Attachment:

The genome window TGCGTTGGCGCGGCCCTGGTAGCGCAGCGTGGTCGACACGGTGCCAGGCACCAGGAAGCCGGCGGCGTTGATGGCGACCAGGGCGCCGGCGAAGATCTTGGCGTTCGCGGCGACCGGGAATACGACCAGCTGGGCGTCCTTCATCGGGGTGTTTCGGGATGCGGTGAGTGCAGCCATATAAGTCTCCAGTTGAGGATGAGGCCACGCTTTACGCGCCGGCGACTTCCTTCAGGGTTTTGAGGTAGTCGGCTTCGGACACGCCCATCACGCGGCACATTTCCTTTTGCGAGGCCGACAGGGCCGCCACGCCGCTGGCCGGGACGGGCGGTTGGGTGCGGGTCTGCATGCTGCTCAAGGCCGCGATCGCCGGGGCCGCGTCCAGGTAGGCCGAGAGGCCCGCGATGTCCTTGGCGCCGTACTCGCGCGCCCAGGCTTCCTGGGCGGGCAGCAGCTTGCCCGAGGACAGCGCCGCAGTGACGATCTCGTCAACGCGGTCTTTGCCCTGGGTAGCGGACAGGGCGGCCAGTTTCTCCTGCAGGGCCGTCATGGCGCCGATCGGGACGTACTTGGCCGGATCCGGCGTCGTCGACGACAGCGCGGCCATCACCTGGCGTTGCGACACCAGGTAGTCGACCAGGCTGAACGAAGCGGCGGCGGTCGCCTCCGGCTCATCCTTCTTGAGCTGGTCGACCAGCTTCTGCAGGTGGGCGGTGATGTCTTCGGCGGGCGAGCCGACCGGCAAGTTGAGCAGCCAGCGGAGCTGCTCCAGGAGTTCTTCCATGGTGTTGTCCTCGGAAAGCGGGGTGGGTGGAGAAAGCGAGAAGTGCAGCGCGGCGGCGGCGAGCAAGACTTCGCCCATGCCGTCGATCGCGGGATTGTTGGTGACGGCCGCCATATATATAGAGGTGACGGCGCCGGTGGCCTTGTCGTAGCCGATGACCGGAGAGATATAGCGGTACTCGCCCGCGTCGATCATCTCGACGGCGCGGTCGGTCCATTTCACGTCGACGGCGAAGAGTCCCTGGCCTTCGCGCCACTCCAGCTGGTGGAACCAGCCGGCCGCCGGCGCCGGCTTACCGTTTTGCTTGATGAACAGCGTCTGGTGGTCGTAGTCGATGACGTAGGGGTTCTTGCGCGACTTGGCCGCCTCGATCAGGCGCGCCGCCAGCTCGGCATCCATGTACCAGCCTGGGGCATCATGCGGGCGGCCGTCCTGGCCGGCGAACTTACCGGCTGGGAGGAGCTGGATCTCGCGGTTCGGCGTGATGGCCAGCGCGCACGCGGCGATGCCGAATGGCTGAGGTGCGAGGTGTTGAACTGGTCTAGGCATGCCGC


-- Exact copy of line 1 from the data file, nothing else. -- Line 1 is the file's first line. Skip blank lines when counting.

The genome window TGCGTTGGCGCGGCCCTGGTAGCGCAGCGTGGTCGACACGGTGCCAGGCACCAGGAAGCCGGCGGCGTTGATGGCGACCAGGGCGCCGGCGAAGATCTTGGCGTTCGCGGCGACCGGGAATACGACCAGCTGGGCGTCCTTCATCGGGGTGTTTCGGGATGCGGTGAGTGCAGCCATATAAGTCTCCAGTTGAGGATGAGGCCACGCTTTACGCGCCGGCGACTTCCTTCAGGGTTTTGAGGTAGTCGGCTTCGGACACGCCCATCACGCGGCACATTTCCTTTTGCGAGGCCGACAGGGCCGCCACGCCGCTGGCCGGGACGGGCGGTTGGGTGCGGGTCTGCATGCTGCTCAAGGCCGCGATCGCCGGGGCCGCGTCCAGGTAGGCCGAGAGGCCCGCGATGTCCTTGGCGCCGTACTCGCGCGCCCAGGCTTCCTGGGCGGGCAGCAGCTTGCCCGAGGACAGCGCCGCAGTGACGATCTCGTCAACGCGGTCTTTGCCCTGGGTAGCGGACAGGGCGGCCAGTTTCTCCTGCAGGGCCGTCATGGCGCCGATCGGGACGTACTTGGCCGGATCCGGCGTCGTCGACGACAGCGCGGCCATCACCTGGCGTTGCGACACCAGGTAGTCGACCAGGCTGAACGAAGCGGCGGCGGTCGCCTCCGGCTCATCCTTCTTGAGCTGGTCGACCAGCTTCTGCAGGTGGGCGGTGATGTCTTCGGCGGGCGAGCCGACCGGCAAGTTGAGCAGCCAGCGGAGCTGCTCCAGGAGTTCTTCCATGGTGTTGTCCTCGGAAAGCGGGGTGGGTGGAGAAAGCGAGAAGTGCAGCGCGGCGGCGGCGAGCAAGACTTCGCCCATGCCGTCGATCGCGGGATTGTTGGTGACGGCCGCCATATATATAGAGGTGACGGCGCCGGTGGCCTTGTCGTAGCCGATGACCGGAGAGATATAGCGGTACTCGCCCGCGTCGATCATCTCGACGGCGCGGTCGGTCCATTTCACGTCGACGGCGAAGAGTCCCTGGCCTTCGCGCCACTCCAGCTGGTGGAACCAGCCGGCCGCCGGCGCCGGCTTACCGTTTTGCTTGATGAACAGCGTCTGGTGGTCGTAGTCGATGACGTAGGGGTTCTTGCGCGACTTGGCCGCCTCGATCAGGCGCGCCGCCAGCTCGGCATCCATGTACCAGCCTGGGGCATCATGCGGGCGGCCGTCCTGGCCGGCGAACTTACCGGCTGGGAGGAGCTGGATCTCGCGGTTCGGCGTGATGGCCAGCGCGCACGCGGCGATGCCGAATGGCTGAGGTGCGAGGTGTTGAACTGGTCTAGGCATGCCGC